Upcoming Courses

FREN 501 Pleasure and its Illusions: An Introduction to the Literature and Thought of the French Enlightenment

Dr. Natania Meeker, *Spring 2023* Tuesdays,  2-4:50 PM

In this course, we will study the eighteenth-century fascination with the conjunction of pleasure and illusion. If pleasure is in some sense our “truth,” as many authors of the period would suggest, why does it emerge precisely and intensely at moments of deception? We will approach this question as an entry point into some of the most crucial debates of the Enlightenment—around aesthetics, ethics, and politics, certainly, but also around the emergence of publics, both feminine and masculine, who sought out new modes of sensation and new forms of experience—in the novel and at the theater, in the pursuit of knowledge and in the critique of orthodoxies.... Authors we will read will include: Charrière, Crébillon fils, Diderot, Du Châtelet, La Mettrie, Montesquieu, Riccoboni, and Rousseau. Course is taught in French but students from all disciplines are welcome.

FREN 500: Pro-Seminar in French and Francophone Studies

Dr. Olivia C. Harrison * Fall 2022 * Mondays, 10am-12:50, THH 221

Becoming a scholar in French and Francophone Studies requires gaining a broad understanding of the field, its range of methods and subjects, its interdisciplinarities and heated debates, and its uncharted terrains. What are some of the tools and methods of analysis scholars take up in the study of French and Francophone cultures in the academy today? How are scholars at USC engaging in the research and study of French and Francophone cultures? How do different research units and centers around the world produce thought about French and Francophone cultures? This pro-seminar will serve as an introduction to the current state of French and Francophone studies as well as its evolution and latest trends, considering everything from critical methods of research in literature and cultural studies to the history of French studies and contemporary issues in the profession. Led by a faculty member from the Department of French and Italian, it will feature guest speakers from other units and programs at USC as well as our partner institutions in the SoCal area. The course will culminate with two faculty roundtables where our guest speakers willoutline new directions in the field of French and Francophone Studies.

Offered every fall, FREN 500 is a required course for students in the French and Francophone Studies track of the PhD in Comparative Studies in Literature and Culture. The course is conducted in English, and is open to students in other tracks and adjacent PhD programs. Readings are in English and French.

Assoc. Prof. Jennifer J. Wild / Fall 2022: THE CINEMATOGRAPHIC TURN THU 2-4:50, THH 105

FREN 550: Studies in Literature and Other Media

For centuries, writers and artists have drawn metaphors, figures, and symbols from historical technologies associated with spectacle, illusion, reproduction, and transmission. Our seminar examines how cinematic technologies, experience, and culture transformed and expanded this legacy in French literature, poetry, and art practice in the late-nineteenth century and throughout the twentieth. Among other questions, we will consider how the “new” technology of the cinema assisted writers and artists complicate accepted notions around genre, style, medium specificity, aesthetic experience, and reception.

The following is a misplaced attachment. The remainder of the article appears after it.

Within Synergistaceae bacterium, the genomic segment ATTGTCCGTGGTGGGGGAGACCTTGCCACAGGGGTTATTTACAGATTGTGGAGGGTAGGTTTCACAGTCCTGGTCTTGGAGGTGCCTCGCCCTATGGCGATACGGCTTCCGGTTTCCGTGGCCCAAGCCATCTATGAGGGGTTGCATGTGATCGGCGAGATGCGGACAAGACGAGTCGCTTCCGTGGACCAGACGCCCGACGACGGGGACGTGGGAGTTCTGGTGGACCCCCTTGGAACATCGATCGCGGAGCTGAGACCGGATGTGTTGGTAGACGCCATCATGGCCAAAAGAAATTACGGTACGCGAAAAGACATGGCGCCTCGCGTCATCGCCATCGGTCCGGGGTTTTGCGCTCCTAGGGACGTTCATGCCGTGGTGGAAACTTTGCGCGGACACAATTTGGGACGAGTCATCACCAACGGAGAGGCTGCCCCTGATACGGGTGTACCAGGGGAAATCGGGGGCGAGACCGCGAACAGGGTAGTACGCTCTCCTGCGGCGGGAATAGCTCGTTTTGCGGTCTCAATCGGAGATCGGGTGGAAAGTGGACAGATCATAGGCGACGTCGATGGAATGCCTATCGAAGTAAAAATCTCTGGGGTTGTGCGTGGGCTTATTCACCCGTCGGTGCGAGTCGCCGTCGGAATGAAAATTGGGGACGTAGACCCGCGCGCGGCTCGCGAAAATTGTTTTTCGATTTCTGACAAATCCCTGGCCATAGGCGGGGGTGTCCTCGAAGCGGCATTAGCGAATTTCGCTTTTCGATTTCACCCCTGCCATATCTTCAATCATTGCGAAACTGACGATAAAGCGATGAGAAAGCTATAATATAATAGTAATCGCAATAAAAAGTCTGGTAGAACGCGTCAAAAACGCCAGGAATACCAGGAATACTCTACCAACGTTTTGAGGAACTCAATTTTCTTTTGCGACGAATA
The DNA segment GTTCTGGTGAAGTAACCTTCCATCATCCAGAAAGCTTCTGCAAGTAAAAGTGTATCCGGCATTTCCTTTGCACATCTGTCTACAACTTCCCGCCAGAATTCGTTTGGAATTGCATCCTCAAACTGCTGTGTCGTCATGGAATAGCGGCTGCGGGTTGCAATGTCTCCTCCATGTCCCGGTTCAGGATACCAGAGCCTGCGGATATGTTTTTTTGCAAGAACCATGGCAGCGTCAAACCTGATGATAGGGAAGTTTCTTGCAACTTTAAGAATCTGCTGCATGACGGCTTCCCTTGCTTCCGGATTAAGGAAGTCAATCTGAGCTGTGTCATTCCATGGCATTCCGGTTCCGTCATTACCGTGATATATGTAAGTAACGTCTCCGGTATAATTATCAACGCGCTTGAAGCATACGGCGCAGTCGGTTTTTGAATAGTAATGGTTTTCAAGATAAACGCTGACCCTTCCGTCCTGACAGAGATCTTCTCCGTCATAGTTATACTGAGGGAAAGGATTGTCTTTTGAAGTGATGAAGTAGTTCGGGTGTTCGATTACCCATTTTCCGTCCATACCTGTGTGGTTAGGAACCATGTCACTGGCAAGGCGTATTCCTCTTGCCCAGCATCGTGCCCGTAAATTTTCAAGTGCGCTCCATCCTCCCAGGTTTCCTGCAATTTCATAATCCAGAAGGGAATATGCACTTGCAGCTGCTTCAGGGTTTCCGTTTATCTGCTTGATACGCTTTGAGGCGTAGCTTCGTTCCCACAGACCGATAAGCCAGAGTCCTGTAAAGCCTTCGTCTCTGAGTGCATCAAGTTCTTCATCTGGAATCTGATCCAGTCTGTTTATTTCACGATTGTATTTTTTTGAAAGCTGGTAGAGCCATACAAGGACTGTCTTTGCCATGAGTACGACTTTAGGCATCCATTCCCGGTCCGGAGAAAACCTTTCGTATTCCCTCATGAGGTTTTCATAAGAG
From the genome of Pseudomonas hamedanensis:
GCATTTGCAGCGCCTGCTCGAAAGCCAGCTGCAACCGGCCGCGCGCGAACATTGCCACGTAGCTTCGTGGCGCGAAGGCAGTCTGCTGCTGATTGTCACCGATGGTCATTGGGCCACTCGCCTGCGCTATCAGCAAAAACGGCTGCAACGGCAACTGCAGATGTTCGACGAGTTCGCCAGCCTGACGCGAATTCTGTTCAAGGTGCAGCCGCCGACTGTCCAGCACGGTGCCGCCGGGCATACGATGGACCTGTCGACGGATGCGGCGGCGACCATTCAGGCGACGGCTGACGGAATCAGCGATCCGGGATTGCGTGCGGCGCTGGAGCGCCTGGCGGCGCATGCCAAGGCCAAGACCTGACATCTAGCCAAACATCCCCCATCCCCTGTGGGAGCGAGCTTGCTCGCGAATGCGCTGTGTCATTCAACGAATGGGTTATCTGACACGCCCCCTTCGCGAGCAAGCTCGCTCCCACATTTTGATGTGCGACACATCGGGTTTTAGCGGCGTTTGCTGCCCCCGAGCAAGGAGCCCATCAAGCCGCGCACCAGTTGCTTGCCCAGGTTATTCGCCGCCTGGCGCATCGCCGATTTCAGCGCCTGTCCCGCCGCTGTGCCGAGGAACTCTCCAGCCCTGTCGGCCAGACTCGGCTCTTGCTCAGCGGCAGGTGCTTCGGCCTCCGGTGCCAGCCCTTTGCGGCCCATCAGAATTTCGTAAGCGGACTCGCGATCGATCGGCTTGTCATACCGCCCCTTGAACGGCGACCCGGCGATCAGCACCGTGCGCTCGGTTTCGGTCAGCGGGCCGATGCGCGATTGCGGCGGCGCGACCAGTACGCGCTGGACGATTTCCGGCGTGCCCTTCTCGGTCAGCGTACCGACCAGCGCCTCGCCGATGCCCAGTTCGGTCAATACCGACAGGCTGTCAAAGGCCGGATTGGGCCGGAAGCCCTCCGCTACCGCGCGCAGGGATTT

Students will have the opportunity to perform original research on their choice of texts, objects, and cultural practices or phenomena. Alongside authors of secondary theoretical and historical texts, our primary corpus will include works by: G. de Pawlowski; Villiers; J. Romains; Mallarmé; Apollinaire; Louis Feuillade; Cendrars and S. Delaunay; Jean Epstein; Colette; a range of figures associated with the Dada, Surrealist, and Lettrist and other modernist post-war movements; the Belgian poet-artist-filmmakers, Marcel Marïen and Marcel Broodthaers.

COLT 510 Introduction to Translation Studies - Professor Kamuf-Fall 2022

“What to think of translation?” Some form of this question has been asked non-stop for many centuries, but it found new resonance in the past century, after Walter Benjamin’s now canonical essay, “The Task of the Translator” (1923). This seminar is going to reflect on a small selection of work on translation in the wake of this famous essay. Besides Benjamin, we’ll read texts by, among others, Jakobson, Derrida, and Blanchot, as well as eminent translation studies scholars Antoine Berman and Lawrence Venuti. For background to these more contemporary theories, we will also probe the German tradition out of which Benjamin’s thinking emerges, beginning with Martin Luther and the Romantics, especially Schleiermacher. Students will engage with the seminar topic in their papers and in-class presentations. And they will be enjoined to think about how their own future research will have to remain engaged with issues of translation. The seminar will be conducted in a confusion of tongues.

  • Department of French and Italian
  • Taper Hall 155 (THH 155)
  • 3501 Trousdale Parkway
  • Los Angeles, CA 90089-0359